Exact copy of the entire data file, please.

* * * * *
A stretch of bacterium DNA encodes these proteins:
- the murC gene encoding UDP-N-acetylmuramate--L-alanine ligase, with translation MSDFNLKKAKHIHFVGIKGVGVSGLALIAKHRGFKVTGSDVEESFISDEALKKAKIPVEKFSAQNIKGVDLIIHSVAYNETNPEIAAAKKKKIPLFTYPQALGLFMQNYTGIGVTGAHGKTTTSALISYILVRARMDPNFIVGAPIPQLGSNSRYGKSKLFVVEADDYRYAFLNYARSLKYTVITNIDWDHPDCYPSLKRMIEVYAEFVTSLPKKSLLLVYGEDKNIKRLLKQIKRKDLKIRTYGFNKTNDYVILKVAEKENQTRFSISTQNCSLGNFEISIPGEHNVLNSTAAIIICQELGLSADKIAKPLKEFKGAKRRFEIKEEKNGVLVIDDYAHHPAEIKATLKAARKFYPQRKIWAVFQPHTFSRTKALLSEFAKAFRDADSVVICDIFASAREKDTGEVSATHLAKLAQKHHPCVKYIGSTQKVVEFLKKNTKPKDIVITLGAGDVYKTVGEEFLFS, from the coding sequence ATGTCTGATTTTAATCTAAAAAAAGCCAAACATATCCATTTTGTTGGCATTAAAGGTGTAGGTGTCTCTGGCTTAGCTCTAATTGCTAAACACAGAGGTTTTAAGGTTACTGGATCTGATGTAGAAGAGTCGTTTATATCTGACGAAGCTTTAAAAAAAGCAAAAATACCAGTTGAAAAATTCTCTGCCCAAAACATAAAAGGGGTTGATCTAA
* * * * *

A stretch of bacterium DNA encodes these proteins:
- the murC gene encoding UDP-N-acetylmuramate--L-alanine ligase, with translation MSDFNLKKAKHIHFVGIKGVGVSGLALIAKHRGFKVTGSDVEESFISDEALKKAKIPVEKFSAQNIKGVDLIIHSVAYNETNPEIAAAKKKKIPLFTYPQALGLFMQNYTGIGVTGAHGKTTTSALISYILVRARMDPNFIVGAPIPQLGSNSRYGKSKLFVVEADDYRYAFLNYARSLKYTVITNIDWDHPDCYPSLKRMIEVYAEFVTSLPKKSLLLVYGEDKNIKRLLKQIKRKDLKIRTYGFNKTNDYVILKVAEKENQTRFSISTQNCSLGNFEISIPGEHNVLNSTAAIIICQELGLSADKIAKPLKEFKGAKRRFEIKEEKNGVLVIDDYAHHPAEIKATLKAARKFYPQRKIWAVFQPHTFSRTKALLSEFAKAFRDADSVVICDIFASAREKDTGEVSATHLAKLAQKHHPCVKYIGSTQKVVEFLKKNTKPKDIVITLGAGDVYKTVGEEFLFS, from the coding sequence ATGTCTGATTTTAATCTAAAAAAAGCCAAACATATCCATTTTGTTGGCATTAAAGGTGTAGGTGTCTCTGGCTTAGCTCTAATTGCTAAACACAGAGGTTTTAAGGTTACTGGATCTGATGTAGAAGAGTCGTTTATATCTGACGAAGCTTTAAAAAAAGCAAAAATACCAGTTGAAAAATTCTCTGCCCAAAACATAAAAGGGGTTGATCTAA